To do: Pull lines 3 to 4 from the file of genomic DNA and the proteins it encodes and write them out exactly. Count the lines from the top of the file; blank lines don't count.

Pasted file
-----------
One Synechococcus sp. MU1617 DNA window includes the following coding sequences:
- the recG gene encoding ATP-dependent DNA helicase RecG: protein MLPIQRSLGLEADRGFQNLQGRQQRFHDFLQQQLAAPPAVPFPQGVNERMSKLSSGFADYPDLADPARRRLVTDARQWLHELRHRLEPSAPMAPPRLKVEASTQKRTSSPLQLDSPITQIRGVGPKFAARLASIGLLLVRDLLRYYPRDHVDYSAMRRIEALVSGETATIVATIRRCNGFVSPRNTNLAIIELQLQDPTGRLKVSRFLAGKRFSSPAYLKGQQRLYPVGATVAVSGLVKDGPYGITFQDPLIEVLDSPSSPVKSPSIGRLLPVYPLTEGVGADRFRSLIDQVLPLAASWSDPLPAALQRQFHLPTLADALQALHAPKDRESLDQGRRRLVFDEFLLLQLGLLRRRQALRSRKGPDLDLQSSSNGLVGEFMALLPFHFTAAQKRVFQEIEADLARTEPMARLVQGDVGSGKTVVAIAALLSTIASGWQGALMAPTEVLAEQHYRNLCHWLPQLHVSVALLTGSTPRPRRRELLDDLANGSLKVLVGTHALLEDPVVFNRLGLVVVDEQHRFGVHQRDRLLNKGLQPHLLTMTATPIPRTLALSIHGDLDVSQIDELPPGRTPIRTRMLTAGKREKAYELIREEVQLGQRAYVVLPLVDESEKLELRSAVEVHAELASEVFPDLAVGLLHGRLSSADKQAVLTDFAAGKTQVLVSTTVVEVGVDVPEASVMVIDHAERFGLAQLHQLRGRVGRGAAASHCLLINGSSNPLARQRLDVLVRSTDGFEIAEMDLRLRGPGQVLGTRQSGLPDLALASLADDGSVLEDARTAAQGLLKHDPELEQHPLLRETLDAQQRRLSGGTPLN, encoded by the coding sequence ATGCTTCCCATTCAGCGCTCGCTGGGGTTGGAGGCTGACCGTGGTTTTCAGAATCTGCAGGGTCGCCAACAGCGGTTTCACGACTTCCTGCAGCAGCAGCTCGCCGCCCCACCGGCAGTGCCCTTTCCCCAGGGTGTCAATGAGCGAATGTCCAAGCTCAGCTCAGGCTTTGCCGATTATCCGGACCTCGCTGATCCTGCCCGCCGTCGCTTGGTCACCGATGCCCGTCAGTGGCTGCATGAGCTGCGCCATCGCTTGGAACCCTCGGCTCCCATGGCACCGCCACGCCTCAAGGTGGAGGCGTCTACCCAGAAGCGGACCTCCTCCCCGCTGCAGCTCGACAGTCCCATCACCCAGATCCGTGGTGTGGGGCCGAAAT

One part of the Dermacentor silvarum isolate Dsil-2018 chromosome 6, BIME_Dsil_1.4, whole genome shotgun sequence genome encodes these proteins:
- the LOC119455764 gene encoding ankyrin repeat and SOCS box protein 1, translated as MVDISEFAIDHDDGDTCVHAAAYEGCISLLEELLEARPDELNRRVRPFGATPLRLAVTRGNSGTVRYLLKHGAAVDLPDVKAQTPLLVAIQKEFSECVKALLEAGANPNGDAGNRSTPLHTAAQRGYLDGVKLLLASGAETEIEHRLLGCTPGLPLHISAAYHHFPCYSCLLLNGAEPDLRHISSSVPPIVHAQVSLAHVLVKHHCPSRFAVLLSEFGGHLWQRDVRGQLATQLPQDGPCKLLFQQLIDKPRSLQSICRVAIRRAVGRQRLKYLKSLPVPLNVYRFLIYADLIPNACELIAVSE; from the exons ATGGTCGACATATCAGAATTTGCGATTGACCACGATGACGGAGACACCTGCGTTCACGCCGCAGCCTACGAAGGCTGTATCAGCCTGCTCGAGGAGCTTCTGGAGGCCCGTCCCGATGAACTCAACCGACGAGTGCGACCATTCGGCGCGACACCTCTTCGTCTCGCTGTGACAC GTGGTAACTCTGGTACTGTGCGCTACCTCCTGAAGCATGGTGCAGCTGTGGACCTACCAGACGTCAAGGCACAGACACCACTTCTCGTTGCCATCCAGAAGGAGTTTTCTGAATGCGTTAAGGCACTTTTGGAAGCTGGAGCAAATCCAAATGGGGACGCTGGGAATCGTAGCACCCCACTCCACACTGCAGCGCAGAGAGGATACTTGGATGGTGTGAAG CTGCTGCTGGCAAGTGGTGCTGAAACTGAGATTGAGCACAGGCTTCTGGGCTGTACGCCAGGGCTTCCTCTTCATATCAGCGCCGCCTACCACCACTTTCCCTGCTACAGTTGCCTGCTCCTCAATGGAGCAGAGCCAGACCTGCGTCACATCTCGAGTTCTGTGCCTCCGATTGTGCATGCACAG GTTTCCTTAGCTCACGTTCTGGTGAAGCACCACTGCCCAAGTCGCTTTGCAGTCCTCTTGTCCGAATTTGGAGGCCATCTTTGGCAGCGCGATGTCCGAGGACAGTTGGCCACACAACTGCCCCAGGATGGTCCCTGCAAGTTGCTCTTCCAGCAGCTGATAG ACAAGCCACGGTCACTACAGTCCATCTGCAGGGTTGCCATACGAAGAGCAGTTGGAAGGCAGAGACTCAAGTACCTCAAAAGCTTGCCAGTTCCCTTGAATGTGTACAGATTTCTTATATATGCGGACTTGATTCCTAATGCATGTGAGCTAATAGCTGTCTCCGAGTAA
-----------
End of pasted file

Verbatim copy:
One part of the Dermacentor silvarum isolate Dsil-2018 chromosome 6, BIME_Dsil_1.4, whole genome shotgun sequence genome encodes these proteins:
- the LOC119455764 gene encoding ankyrin repeat and SOCS box protein 1, translated as MVDISEFAIDHDDGDTCVHAAAYEGCISLLEELLEARPDELNRRVRPFGATPLRLAVTRGNSGTVRYLLKHGAAVDLPDVKAQTPLLVAIQKEFSECVKALLEAGANPNGDAGNRSTPLHTAAQRGYLDGVKLLLASGAETEIEHRLLGCTPGLPLHISAAYHHFPCYSCLLLNGAEPDLRHISSSVPPIVHAQVSLAHVLVKHHCPSRFAVLLSEFGGHLWQRDVRGQLATQLPQDGPCKLLFQQLIDKPRSLQSICRVAIRRAVGRQRLKYLKSLPVPLNVYRFLIYADLIPNACELIAVSE; from the exons ATGGTCGACATATCAGAATTTGCGATTGACCACGATGACGGAGACACCTGCGTTCACGCCGCAGCCTACGAAGGCTGTATCAGCCTGCTCGAGGAGCTTCTGGAGGCCCGTCCCGATGAACTCAACCGACGAGTGCGACCATTCGGCGCGACACCTCTTCGTCTCGCTGTGACAC GTGGTAACTCTGGTACTGTGCGCTACCTCCTGAAGCATGGTGCAGCTGTGGACCTACCAGACGTCAAGGCACAGACACCACTTCTCGTTGCCATCCAGAAGGAGTTTTCTGAATGCGTTAAGGCACTTTTGGAAGCTGGAGCAAATCCAAATGGGGACGCTGGGAATCGTAGCACCCCACTCCACACTGCAGCGCAGAGAGGATACTTGGATGGTGTGAAG CTGCTGCTGGCAAGTGGTGCTGAAACTGAGATTGAGCACAGGCTTCTGGGCTGTACGCCAGGGCTTCCTCTTCATATCAGCGCCGCCTACCACCACTTTCCCTGCTACAGTTGCCTGCTCCTCAATGGAGCAGAGCCAGACCTGCGTCACATCTCGAGTTCTGTGCCTCCGATTGTGCATGCACAG GTTTCCTTAGCTCACGTTCTGGTGAAGCACCACTGCCCAAGTCGCTTTGCAGTCCTCTTGTCCGAATTTGGAGGCCATCTTTGGCAGCGCGATGTCCGAGGACAGTTGGCCACACAACTGCCCCAGGATGGTCCCTGCAAGTTGCTCTTCCAGCAGCTGATAG ACAAGCCACGGTCACTACAGTCCATCTGCAGGGTTGCCATACGAAGAGCAGTTGGAAGGCAGAGACTCAAGTACCTCAAAAGCTTGCCAGTTCCCTTGAATGTGTACAGATTTCTTATATATGCGGACTTGATTCCTAATGCATGTGAGCTAATAGCTGTCTCCGAGTAA